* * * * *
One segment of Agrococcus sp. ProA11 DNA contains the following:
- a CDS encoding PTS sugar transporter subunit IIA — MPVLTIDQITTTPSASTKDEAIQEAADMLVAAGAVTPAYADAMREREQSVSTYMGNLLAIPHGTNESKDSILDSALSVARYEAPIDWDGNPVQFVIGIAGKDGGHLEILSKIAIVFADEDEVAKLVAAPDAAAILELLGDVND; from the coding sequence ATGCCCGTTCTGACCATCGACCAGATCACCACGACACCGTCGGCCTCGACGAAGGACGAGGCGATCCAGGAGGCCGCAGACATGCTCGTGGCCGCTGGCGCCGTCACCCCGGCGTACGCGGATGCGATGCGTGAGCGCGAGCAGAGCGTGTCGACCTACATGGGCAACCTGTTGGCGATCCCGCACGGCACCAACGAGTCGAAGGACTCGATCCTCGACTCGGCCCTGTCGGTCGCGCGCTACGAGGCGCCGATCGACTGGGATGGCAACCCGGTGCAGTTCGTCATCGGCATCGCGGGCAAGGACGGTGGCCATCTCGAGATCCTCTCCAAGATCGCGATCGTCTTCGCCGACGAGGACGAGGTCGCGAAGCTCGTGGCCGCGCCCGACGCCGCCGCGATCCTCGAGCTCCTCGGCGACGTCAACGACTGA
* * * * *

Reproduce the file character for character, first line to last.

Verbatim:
One segment of Agrococcus sp. ProA11 DNA contains the following:
- a CDS encoding PTS sugar transporter subunit IIA — MPVLTIDQITTTPSASTKDEAIQEAADMLVAAGAVTPAYADAMREREQSVSTYMGNLLAIPHGTNESKDSILDSALSVARYEAPIDWDGNPVQFVIGIAGKDGGHLEILSKIAIVFADEDEVAKLVAAPDAAAILELLGDVND; from the coding sequence ATGCCCGTTCTGACCATCGACCAGATCACCACGACACCGTCGGCCTCGACGAAGGACGAGGCGATCCAGGAGGCCGCAGACATGCTCGTGGCCGCTGGCGCCGTCACCCCGGCGTACGCGGATGCGATGCGTGAGCGCGAGCAGAGCGTGTCGACCTACATGGGCAACCTGTTGGCGATCCCGCACGGCACCAACGAGTCGAAGGACTCGATCCTCGACTCGGCCCTGTCGGTCGCGCGCTACGAGGCGCCGATCGACTGGGATGGCAACCCGGTGCAGTTCGTCATCGGCATCGCGGGCAAGGACGGTGGCCATCTCGAGATCCTCTCCAAGATCGCGATCGTCTTCGCCGACGAGGACGAGGTCGCGAAGCTCGTGGCCGCGCCCGACGCCGCCGCGATCCTCGAGCTCCTCGGCGACGTCAACGACTGA